I wrote the poem, Curanderismo, in Spring and Fall of 2015. I took a class with this amazing professor, Rachel Gonzalez-Martin, and we had to create a small-scale research project. I knew that I wanted to study curanderismo, I just didn’t know how I wanted to. Part of my hesitation was that there’s so much that’s been written about it that’s false; my curandera told me that at one point if you typed “curanderismo” into Google the synonym was “quackery”, so nothing even remotely close. I knew that I wanted to study it and I wanted to do it justice. My curandera had given me a book that was written by her teacher who is trained in the Mexican or Aztec tradition of curanderismo, and so I looked to that book and thought I would really love to know how faith, spirituality and medicine moved through my family. I’m really proud of it and I was excited at the possibility of doing a chapbook instead of a research paper because it challenged what academia expects. I was writing something that is fundamentally emotional, spiritual and grounded in the ancestral. For me, writing poems makes way more sense to honor those ideas than trying to iron them out into an “objective” research paper.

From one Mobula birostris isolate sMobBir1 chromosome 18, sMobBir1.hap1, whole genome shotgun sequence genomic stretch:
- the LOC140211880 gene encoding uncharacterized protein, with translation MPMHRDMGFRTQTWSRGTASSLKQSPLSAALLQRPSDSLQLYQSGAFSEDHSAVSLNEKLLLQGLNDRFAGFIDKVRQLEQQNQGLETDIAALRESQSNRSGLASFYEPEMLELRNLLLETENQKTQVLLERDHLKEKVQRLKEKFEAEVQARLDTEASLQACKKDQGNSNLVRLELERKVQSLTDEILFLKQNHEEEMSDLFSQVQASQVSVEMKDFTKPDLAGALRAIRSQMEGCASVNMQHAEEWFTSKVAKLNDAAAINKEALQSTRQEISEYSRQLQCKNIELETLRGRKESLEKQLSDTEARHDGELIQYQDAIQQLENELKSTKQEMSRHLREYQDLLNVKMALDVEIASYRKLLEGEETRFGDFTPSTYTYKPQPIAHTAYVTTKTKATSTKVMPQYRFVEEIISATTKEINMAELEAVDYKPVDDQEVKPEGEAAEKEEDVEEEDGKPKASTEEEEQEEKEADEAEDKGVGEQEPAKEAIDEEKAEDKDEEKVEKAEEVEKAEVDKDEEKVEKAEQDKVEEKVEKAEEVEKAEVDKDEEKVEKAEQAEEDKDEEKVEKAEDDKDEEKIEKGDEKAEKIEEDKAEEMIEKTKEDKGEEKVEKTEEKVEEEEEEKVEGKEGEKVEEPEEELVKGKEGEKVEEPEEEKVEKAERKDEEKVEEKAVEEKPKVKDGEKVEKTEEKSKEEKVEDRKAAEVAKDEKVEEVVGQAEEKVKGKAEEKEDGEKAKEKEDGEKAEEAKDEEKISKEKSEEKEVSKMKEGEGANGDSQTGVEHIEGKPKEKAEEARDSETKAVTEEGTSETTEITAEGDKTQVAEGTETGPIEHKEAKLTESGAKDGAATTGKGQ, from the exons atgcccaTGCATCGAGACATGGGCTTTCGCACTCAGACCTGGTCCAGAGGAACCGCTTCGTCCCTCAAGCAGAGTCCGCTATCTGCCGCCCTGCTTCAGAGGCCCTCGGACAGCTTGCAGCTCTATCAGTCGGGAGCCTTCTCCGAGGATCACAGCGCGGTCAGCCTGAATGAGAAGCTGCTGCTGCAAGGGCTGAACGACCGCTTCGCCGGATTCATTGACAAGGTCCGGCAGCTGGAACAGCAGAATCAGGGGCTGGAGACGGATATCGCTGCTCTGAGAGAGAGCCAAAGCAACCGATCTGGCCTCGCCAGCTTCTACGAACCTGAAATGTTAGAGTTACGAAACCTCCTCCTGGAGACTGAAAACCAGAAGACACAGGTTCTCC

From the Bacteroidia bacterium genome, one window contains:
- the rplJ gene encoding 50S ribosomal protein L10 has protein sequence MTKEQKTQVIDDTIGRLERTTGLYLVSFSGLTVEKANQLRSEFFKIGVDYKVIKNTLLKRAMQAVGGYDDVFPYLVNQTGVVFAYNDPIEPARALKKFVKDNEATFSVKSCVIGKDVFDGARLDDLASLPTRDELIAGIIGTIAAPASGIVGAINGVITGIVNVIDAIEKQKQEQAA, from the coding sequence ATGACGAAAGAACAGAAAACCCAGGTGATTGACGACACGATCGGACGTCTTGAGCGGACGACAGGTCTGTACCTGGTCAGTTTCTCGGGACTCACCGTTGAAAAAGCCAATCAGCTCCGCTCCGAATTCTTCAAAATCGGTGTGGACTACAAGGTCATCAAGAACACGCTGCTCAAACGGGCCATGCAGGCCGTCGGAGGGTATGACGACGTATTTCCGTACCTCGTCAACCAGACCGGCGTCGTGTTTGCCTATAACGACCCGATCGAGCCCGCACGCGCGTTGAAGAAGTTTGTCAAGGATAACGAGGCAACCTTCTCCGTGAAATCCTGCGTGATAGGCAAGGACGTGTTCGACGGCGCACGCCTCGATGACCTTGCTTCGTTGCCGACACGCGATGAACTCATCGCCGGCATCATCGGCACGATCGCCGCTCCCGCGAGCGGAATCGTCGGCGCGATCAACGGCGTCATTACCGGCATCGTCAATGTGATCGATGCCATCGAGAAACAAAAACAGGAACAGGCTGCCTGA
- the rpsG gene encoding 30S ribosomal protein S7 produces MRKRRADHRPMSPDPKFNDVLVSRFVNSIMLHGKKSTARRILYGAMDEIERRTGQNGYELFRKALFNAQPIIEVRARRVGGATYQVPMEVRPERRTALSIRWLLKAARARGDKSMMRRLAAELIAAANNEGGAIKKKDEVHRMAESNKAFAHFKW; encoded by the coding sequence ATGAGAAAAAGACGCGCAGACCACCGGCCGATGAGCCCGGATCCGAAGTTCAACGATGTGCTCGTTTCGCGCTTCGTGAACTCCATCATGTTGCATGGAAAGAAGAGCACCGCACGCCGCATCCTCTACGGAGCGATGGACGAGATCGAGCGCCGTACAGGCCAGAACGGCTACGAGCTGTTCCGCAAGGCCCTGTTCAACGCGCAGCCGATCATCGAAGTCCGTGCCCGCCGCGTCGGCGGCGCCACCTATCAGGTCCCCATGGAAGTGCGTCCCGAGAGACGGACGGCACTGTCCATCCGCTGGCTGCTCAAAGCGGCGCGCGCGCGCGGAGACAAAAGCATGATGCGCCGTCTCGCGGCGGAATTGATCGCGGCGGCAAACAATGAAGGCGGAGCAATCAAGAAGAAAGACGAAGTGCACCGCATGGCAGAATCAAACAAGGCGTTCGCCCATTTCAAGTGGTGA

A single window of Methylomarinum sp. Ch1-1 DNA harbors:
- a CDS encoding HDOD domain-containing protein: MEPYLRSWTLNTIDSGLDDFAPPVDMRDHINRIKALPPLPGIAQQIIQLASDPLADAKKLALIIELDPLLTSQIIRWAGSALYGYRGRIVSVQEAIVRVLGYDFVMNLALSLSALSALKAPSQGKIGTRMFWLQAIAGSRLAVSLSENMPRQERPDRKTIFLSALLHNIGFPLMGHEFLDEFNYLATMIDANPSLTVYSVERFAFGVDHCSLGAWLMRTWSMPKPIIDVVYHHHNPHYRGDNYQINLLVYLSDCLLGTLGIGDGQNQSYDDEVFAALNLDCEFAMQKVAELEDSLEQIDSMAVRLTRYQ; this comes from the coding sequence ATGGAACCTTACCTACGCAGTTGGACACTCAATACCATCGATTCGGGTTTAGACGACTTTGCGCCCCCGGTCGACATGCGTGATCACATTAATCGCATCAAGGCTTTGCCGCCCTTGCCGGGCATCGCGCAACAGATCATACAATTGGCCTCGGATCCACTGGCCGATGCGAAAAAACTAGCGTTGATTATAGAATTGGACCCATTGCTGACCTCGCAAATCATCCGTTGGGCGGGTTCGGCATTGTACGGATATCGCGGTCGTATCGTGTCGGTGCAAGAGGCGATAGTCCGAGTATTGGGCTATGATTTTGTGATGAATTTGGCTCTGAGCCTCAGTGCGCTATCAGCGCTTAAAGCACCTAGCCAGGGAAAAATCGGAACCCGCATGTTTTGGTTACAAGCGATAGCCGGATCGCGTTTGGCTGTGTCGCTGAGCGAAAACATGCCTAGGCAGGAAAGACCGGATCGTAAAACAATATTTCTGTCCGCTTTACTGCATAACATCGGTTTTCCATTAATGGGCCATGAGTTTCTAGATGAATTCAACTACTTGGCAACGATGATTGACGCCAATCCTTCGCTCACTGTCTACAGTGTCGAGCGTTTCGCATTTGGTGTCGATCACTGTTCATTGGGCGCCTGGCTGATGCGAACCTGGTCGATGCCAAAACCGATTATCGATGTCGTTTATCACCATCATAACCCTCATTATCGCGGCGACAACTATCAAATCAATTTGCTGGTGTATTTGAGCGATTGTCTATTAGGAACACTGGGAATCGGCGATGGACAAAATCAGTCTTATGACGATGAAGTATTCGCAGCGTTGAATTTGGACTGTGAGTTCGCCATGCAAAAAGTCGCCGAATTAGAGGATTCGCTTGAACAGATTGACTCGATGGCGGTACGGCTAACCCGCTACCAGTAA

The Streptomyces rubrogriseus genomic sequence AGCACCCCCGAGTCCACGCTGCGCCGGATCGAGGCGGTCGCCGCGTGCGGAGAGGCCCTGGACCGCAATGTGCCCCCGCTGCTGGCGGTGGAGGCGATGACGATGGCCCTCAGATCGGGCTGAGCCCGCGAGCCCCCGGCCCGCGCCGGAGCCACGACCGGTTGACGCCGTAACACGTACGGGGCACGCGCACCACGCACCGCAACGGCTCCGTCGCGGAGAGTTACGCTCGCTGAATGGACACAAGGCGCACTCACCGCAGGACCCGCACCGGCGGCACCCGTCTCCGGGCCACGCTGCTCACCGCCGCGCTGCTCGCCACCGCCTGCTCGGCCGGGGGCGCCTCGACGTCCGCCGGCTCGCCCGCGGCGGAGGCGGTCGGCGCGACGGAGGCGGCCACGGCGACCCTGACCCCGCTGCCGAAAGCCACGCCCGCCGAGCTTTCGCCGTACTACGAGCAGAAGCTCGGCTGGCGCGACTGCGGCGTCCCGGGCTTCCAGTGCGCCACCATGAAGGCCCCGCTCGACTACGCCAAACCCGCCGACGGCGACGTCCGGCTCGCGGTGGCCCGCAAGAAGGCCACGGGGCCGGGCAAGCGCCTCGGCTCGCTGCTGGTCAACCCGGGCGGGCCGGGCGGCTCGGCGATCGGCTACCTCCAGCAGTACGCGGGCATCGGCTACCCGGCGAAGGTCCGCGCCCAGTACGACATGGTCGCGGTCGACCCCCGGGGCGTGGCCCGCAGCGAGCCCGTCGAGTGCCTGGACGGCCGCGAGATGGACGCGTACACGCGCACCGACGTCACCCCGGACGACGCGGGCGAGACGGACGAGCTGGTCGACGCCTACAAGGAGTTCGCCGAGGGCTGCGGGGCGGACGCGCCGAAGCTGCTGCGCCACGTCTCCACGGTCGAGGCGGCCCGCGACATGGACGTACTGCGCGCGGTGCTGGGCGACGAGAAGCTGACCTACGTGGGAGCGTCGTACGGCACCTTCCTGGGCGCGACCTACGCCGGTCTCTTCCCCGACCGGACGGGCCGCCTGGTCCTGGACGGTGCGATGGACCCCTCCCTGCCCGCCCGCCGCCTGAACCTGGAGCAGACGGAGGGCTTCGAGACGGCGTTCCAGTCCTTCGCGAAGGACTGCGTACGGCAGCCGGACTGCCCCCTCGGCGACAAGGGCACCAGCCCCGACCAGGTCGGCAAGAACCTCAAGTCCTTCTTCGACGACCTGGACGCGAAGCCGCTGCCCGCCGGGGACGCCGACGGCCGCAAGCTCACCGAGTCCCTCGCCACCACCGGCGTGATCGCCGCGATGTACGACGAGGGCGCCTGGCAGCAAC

Can you tell me about some of the themes that you discovered or approached in this project?